I can't think of anything more appropriate to write about today than the near-simultaneous passing of two cinema giants: Ingmar Bergman and Michelangelo Antonioni, who oddly died on the very same day. If the 1959 plane crash that killed Buddy Holly, Ritchie Valens and the Big Bopper was dubbed "the day the music died," then July 30, 2007 has to be the day that movies died. I'm sure that the web and newspapers around the world will be filled with obituaries and tributes, but I can't help feeling a little angry; where were all you people when these guys were alive?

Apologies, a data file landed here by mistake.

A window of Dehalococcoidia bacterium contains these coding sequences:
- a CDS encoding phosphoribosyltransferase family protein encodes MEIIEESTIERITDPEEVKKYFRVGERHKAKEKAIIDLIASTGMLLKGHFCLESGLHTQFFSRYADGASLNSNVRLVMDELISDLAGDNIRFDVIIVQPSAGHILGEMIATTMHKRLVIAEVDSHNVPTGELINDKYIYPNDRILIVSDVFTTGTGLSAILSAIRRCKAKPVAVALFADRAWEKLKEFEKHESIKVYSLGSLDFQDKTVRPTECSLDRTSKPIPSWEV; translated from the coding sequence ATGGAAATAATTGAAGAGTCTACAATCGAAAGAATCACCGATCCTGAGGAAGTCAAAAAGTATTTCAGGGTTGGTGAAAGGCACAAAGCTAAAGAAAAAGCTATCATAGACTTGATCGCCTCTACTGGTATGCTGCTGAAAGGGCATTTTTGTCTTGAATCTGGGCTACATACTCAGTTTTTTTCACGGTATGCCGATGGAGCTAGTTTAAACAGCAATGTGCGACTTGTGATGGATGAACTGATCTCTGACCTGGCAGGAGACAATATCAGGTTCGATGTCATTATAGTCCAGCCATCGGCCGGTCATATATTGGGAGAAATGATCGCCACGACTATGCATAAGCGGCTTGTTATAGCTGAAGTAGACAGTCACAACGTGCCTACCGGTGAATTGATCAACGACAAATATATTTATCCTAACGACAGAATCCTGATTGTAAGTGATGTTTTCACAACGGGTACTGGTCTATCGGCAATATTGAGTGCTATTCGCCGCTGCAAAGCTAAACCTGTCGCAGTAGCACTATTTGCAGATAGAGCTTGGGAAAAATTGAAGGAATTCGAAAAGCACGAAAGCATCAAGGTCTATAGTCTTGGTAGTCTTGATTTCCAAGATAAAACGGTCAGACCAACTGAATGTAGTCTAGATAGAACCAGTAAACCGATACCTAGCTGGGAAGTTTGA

I consider myself lucky that, as a reviewer, I was able to write about new movies from both of these masters -- all released on 400 screens or less -- notably Antonioni's Beyond the Clouds (released in 1999), his segment in Eros (2005) and Bergman's Saraband (2005), but I couldn't help noticing that my enthusiasm for these projects was a bit lonely. I wrote just a few weeks ago about how the movie industry as a general rule tends to focus on the young at the expense of the old. Over the years I've seen eight Antonioni films and fifteen Bergman films. That's not many in the grand scheme of things, but I wonder just how many have seen any at all?